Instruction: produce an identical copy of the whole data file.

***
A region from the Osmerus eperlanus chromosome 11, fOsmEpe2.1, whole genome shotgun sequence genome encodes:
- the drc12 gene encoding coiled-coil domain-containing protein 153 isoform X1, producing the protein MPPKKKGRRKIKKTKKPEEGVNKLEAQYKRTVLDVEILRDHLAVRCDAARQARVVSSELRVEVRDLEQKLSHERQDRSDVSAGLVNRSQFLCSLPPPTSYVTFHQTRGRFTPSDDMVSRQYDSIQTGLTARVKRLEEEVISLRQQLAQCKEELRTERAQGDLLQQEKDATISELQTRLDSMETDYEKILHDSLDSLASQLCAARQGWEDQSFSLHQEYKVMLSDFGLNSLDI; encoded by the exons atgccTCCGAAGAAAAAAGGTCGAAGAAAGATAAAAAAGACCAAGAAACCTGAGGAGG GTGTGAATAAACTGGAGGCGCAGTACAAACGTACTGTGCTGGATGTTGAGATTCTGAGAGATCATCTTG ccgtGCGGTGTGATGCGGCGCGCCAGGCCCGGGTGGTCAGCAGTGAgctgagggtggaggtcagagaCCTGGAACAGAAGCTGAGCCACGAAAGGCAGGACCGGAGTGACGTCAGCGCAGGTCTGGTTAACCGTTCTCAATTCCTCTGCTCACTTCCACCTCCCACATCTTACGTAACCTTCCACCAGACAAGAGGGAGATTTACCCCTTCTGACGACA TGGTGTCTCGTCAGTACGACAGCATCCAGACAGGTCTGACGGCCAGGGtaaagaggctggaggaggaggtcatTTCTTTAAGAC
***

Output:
A region from the Osmerus eperlanus chromosome 11, fOsmEpe2.1, whole genome shotgun sequence genome encodes:
- the drc12 gene encoding coiled-coil domain-containing protein 153 isoform X1, producing the protein MPPKKKGRRKIKKTKKPEEGVNKLEAQYKRTVLDVEILRDHLAVRCDAARQARVVSSELRVEVRDLEQKLSHERQDRSDVSAGLVNRSQFLCSLPPPTSYVTFHQTRGRFTPSDDMVSRQYDSIQTGLTARVKRLEEEVISLRQQLAQCKEELRTERAQGDLLQQEKDATISELQTRLDSMETDYEKILHDSLDSLASQLCAARQGWEDQSFSLHQEYKVMLSDFGLNSLDI; encoded by the exons atgccTCCGAAGAAAAAAGGTCGAAGAAAGATAAAAAAGACCAAGAAACCTGAGGAGG GTGTGAATAAACTGGAGGCGCAGTACAAACGTACTGTGCTGGATGTTGAGATTCTGAGAGATCATCTTG ccgtGCGGTGTGATGCGGCGCGCCAGGCCCGGGTGGTCAGCAGTGAgctgagggtggaggtcagagaCCTGGAACAGAAGCTGAGCCACGAAAGGCAGGACCGGAGTGACGTCAGCGCAGGTCTGGTTAACCGTTCTCAATTCCTCTGCTCACTTCCACCTCCCACATCTTACGTAACCTTCCACCAGACAAGAGGGAGATTTACCCCTTCTGACGACA TGGTGTCTCGTCAGTACGACAGCATCCAGACAGGTCTGACGGCCAGGGtaaagaggctggaggaggaggtcatTTCTTTAAGAC